- My Experiences
- Empirical Evidence
- Examples of Personal Transformation.
- Atheistic Meaning is Conflicted.
- Theoretical Knowledge is not the Same as Experience
Atheists say the universe is meaningless. Here is how atheist Richard Dawkins describes it:
In a universe of blind physical forces and genetic replication, some people are going to get hurt, and other people are going to get lucky; and you won't find any rhyme or reason to it, nor any justice. The universe we observe has precisely the properties we should expect if there is at the bottom, no design, no purpose, no evil and no good. Nothing but blind pitiless indifference. DNA neither knows nor cares. DNA just is, and we dance to its music.
- Out of Eden, page 133.
Some atheists claim that they can find meaning in life without religion. But, personal experience and empirical evidence suggests that spirituality and religion give meaning to life in a way that atheism cannot.
Spiritual beliefs give meaning to my life in a way that atheistic beliefs which I once held did not. Spiritual development is an eternal process. In the afterlife, you go to a place and have things to do that are appropriate for your level of development. Life on the earth is about developing yourself so that you can progress in the afterlife and go to new places and have new things to do. This means learning to be a better person, being more loving, tolerant, forgiving, less selfish, less egotistical because those qualities are what make you fit for a higher level in the afterlife.
During a period in my life when I was an atheist, I read that if you treat others badly, if you act disreputably, then you will think of yourself as disreputable. To have self respect you must treat others honorably. This is a better reason to act ethically than fear of punishment in the afterlife or fear of karmic retribution. It had a major influence on me and I still consider it a valuable lesson that I could not have learned without being an atheist. So I think there can be a spiritual purpose in being an atheist. But ultimately that lesson was based on self interest not on concern for others.
Knowledge of the afterlife makes a huge difference in life and it is not remotely comparable to being an atheist. When you know the universe is benevolent, that you are loved by God and your spirit friends who are rooting for you and helping and guiding you to meet life's challenges, life means something different than if you are just trying to be a good person until you die at which point everything is over. You know there is an eternity in which you can have fun and be happy together with your loved ones so any sacrifices, losses, or unpleasantness in this life are mere bumps in the road, lessons to learn from. Suffering teaches you compassion for others who are suffering. Doing wrong teaches you forgiveness for those who may wrong you. These lessons have value to you throughout eternity. When you are a materialist, every second that is not pleasant is a second you are cheated out of from your short life. When you are a materialist any character development that occurs because of hardship is useless after you die. As a believer in the afterlife, you want do what is right because you understand we are all in this together, some are less advanced some more, you want to help others to be part of the system that brings help to you. You know you will have to live with the knowledge your decisions for eternity. There is also the prospect of a life review where you will experience how you influenced people from their perspective.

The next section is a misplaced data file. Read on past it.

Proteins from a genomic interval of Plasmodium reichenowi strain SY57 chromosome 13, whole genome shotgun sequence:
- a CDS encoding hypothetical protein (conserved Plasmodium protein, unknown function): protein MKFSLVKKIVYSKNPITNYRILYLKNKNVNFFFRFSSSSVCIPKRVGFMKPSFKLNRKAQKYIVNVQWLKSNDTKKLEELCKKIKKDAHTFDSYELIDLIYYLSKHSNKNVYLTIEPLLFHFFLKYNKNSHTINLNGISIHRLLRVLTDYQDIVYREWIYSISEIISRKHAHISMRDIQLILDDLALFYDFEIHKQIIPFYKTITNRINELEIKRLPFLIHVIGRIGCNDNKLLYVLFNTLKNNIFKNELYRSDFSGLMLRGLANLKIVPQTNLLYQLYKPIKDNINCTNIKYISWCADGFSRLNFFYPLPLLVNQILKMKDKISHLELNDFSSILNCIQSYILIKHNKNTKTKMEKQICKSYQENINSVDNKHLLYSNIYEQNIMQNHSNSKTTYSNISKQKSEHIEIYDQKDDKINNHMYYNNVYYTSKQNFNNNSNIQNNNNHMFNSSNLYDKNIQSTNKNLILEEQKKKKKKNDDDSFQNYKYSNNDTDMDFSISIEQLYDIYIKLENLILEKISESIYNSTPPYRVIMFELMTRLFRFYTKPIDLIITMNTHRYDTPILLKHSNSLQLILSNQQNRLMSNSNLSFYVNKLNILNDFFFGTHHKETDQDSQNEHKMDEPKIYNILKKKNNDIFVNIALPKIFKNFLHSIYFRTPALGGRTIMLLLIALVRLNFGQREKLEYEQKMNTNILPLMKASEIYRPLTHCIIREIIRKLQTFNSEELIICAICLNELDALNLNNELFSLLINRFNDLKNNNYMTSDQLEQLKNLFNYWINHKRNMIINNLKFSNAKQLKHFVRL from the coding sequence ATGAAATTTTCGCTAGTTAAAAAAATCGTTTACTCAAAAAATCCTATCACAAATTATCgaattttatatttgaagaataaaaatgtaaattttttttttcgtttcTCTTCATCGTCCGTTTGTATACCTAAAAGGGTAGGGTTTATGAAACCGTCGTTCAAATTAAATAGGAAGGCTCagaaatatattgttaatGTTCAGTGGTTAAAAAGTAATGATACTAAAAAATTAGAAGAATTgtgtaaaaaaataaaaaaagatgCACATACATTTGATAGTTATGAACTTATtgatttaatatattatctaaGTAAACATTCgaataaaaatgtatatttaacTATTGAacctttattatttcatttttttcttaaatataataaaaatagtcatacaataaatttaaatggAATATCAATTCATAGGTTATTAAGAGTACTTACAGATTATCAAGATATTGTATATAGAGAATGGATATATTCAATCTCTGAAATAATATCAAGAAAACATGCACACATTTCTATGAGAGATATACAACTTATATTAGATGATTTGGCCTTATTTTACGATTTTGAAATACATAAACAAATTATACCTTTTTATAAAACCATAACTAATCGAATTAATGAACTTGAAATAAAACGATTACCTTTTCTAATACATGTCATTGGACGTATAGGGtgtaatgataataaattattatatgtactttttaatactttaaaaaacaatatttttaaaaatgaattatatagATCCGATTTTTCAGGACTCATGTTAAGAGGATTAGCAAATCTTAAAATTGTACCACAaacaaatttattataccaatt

My experience is just one data point. However empirical research shows that belief in religion and spirituality do make life more meaningful:
Andrew Sims past president of Royal College of Psychiatrists explains:
The advantageous effect of religious belief and spirituality on mental and physical health is one of the best kept secrets in psychiatry and medicine generally. If the findings of the huge volume of research on this topic had gone in the opposite direction and it had been found that religion damages your mental health, it would have been front-page news in every newspaper in the land.
In the majority of studies, religious involvement is correlated with well-being, happiness and life satisfaction; hope and optimism; purpose and meaning in life; higher self-esteem; better adaptation to bereavement; greater social support and less loneliness; lower rates of depression and faster recovery from depression; lower rates of suicide and fewer positive attitudes towards suicide; less anxiety; less psychosis and fewer psychotic tendencies; lower rates of alcohol and drug use and abuse; less delinquency and criminal activity; greater marital stability and satisfaction… We concluded that for the vast majority of people the apparent benefits of devout belief and practice probably outweigh the risks.
Knowledge of the afterlife deters suicide. Lessons From the Light by Kenneth Ring and Evelyn Elsaesser p.257-258: